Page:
Slight inconsistency: the first "if" checks "if (address != NULL)", the second "if" checks "if (address)". (In fact, the first clause of the second "if" could be combined into the first "if" construct.)

It appears that if "address" is given, the servers.xxx4_server variables are set regardless of whether the address is an IPV4 or IPV6 address.

main()
The "case" branch parsing of "-6" results includes what looks like temporary code 'cout << "here" << endl'.

If I left out anything that you would like to see addressed in this ticket, let me know. Otherwise, I'll take care of these this afternoon.

comment:21 in reply to: ↑ 20 Changed 9 years ago by each

  • Owner changed from each to stephen

Replying to each:

If I left out anything that you would like to see addressed in this ticket, let me know. Otherwise, I'll take care of these this afternoon.

Addressed the above in r2336.

comment:22 follow-up: Changed 9 years ago by stephen

  • Owner changed from stephen to each

Checked revision 2341:

1) Although the "if" blocks have been combined (in run_server), should an address is given the code will still set the servers.xxx4_server variables even if the address is an IPV6 address.

2) Entering an invalid port on the command line will result in the output of the somewhat cryptic message "bad lexical cast: source type value could not be interpreted as target". I would suggest that that exception is caught and re-thrown with a more user-friendly message.

3) Something I missed in the original review is that the numeric port number should be "unsigned short" all the way through the code (it is currently declared as "short").

comment:23 in reply to: ↑ 22 Changed 9 years ago by each

  • Owner changed from each to stephen

1) Although the "if" blocks have been combined (in run_server), should an address is given the code will still set the servers.xxx4_server variables even if the address is an IPV6 address.

Oops. Good catch.

2) Entering an invalid port on the command line will result in the output of the somewhat cryptic message "bad lexical cast: source type value could not be interpreted as target". I would suggest that that exception is caught and re-thrown with a more user-friendly message.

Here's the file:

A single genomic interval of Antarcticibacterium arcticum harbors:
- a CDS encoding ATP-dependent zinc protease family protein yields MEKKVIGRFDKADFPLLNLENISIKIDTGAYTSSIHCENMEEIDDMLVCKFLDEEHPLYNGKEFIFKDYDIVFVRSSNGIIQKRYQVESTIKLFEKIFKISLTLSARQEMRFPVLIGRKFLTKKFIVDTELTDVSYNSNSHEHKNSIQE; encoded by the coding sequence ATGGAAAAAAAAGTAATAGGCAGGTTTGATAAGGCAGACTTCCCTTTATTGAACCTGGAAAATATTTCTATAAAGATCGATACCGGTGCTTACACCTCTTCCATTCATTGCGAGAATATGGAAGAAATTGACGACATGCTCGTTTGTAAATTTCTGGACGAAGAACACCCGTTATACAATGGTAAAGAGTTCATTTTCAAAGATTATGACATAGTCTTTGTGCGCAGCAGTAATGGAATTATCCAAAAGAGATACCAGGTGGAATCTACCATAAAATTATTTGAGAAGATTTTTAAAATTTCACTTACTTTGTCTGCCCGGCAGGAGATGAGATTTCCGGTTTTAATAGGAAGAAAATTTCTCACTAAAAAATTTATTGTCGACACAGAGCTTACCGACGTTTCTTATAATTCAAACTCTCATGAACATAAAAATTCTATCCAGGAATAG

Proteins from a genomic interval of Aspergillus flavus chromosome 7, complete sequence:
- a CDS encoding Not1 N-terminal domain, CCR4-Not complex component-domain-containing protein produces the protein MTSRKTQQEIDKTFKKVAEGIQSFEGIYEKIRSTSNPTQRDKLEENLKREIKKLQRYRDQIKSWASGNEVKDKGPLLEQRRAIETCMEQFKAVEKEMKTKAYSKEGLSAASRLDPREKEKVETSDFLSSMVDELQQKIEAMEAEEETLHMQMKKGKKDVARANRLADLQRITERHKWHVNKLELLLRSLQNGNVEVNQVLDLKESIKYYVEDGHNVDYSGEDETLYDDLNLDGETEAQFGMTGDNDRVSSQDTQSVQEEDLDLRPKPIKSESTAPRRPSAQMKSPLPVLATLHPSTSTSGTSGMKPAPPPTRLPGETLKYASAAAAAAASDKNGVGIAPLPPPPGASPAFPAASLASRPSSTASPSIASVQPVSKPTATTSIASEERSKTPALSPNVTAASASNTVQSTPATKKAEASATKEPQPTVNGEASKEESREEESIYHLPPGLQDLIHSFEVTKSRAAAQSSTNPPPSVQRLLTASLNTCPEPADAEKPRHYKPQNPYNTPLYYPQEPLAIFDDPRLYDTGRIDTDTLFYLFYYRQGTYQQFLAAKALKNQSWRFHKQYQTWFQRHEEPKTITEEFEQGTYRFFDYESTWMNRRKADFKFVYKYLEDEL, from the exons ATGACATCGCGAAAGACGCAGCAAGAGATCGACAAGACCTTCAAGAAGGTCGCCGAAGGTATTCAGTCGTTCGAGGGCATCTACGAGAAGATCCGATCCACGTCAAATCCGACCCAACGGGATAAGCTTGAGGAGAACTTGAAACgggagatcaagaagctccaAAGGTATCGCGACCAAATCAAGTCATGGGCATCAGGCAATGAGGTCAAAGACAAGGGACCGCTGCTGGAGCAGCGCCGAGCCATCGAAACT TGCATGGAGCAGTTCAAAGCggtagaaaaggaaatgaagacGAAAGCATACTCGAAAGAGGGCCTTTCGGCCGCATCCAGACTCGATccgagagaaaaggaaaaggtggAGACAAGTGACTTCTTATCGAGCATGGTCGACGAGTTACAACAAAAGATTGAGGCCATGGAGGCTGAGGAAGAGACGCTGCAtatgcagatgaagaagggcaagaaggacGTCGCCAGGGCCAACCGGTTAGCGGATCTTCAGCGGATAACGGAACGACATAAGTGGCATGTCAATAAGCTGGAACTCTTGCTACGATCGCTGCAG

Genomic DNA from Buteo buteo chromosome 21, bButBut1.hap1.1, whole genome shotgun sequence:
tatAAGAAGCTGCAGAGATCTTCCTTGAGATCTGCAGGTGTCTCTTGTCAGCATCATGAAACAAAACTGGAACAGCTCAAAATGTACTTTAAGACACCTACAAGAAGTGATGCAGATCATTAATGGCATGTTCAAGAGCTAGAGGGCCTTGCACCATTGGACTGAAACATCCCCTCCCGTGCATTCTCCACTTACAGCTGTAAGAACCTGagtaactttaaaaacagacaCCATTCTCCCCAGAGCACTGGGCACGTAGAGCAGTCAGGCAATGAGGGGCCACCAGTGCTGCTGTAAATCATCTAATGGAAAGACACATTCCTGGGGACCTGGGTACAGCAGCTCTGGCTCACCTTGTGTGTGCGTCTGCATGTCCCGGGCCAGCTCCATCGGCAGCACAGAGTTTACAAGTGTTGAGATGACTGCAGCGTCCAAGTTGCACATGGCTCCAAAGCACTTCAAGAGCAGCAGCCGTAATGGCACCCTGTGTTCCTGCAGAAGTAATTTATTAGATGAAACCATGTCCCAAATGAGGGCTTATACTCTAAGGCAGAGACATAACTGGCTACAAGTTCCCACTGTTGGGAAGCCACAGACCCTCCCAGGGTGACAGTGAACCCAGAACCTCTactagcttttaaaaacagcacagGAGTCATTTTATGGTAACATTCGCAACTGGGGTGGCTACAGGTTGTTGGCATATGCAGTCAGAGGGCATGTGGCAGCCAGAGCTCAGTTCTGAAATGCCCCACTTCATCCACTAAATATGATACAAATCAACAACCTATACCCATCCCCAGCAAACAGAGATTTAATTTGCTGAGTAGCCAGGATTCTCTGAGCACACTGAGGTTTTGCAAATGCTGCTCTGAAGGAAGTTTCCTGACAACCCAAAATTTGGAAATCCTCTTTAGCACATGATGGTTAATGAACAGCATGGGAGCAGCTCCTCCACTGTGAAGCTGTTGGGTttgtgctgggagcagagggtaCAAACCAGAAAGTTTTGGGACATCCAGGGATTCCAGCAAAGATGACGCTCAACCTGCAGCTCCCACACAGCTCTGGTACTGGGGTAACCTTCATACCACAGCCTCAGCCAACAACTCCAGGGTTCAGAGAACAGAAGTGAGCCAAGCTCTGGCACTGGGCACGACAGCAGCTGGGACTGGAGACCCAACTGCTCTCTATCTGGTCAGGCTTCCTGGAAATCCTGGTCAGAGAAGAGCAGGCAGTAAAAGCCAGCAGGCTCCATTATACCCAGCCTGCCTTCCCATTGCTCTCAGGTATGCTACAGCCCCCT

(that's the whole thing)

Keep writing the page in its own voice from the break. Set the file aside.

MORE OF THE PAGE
Done (but it was also validated in the bind10 python wrapper).

3) Something I missed in the original review is that the numeric port number should be "unsigned short" all the way through the code (it is currently declared as "short").

Addressed. OK to merge?

comment:24 follow-up: Changed 9 years ago by shane

  • Owner changed from stephen to each

This is okay to merge, although I have a question.

The run_server() function was changed, but no tests updated. Should we add a test to insure that an IPv6 address works? Also maybe we should add a test to check what is thrown if we pass an invalid port number?

comment:25 Changed 9 years ago by shane

Okay, Evan will merge the code - I have added the suggestions for more tests to ticket #259.

comment:26 in reply to: ↑ 24 Changed 9 years ago by jinmei

Commenting on something I just happen to notice:

Replying to shane:

This is okay to merge, although I have a question.

The run_server() function was changed, but no tests updated. Should we add a test to insure that an IPv6 address works? Also maybe we should add a test to check what is thrown if we pass an invalid port number?

(I'm not fully sure what an invalid port number means but) yes, we need these kinds of tests. I guess we should do this with refactoring the ASIO link (sub)module. (in trac #221 I've added some network level tests. but we'll also need whether it works as specified via configuration/comand line option)

Changed 9 years ago by each

diff against current trunk

comment:27 Changed 9 years ago by each

Replying to jinmei:

(I'm not fully sure what an invalid port number means but) yes, we need these kinds of tests. I guess we should do this with refactoring the ASIO link (sub)module. (in trac #221 I've added some network level tests. but we'll also need whether it works as specified via configuration/comand line option)

Agreed, but again, I'd prefer to merge what's been done and address this comment in #259.

Meanwhile, may I request a sanity check on the rebasing I've done? This ticket was started prior to the boost::asio->asio change, the creation of asio_link.cc, and msgq using a unix domain socket, and the changes are extensive enough to make me concerned I might have missed something in the merge. I've attached a diff against the current trunk.

comment:28 Changed 9 years ago by each

  • Resolution set to fixed
  • Status changed from reviewing to closed

On further thought, since we don't have an imminent release, I'll go ahead and commit this now. If there are errors in the merge I'll address them in #259.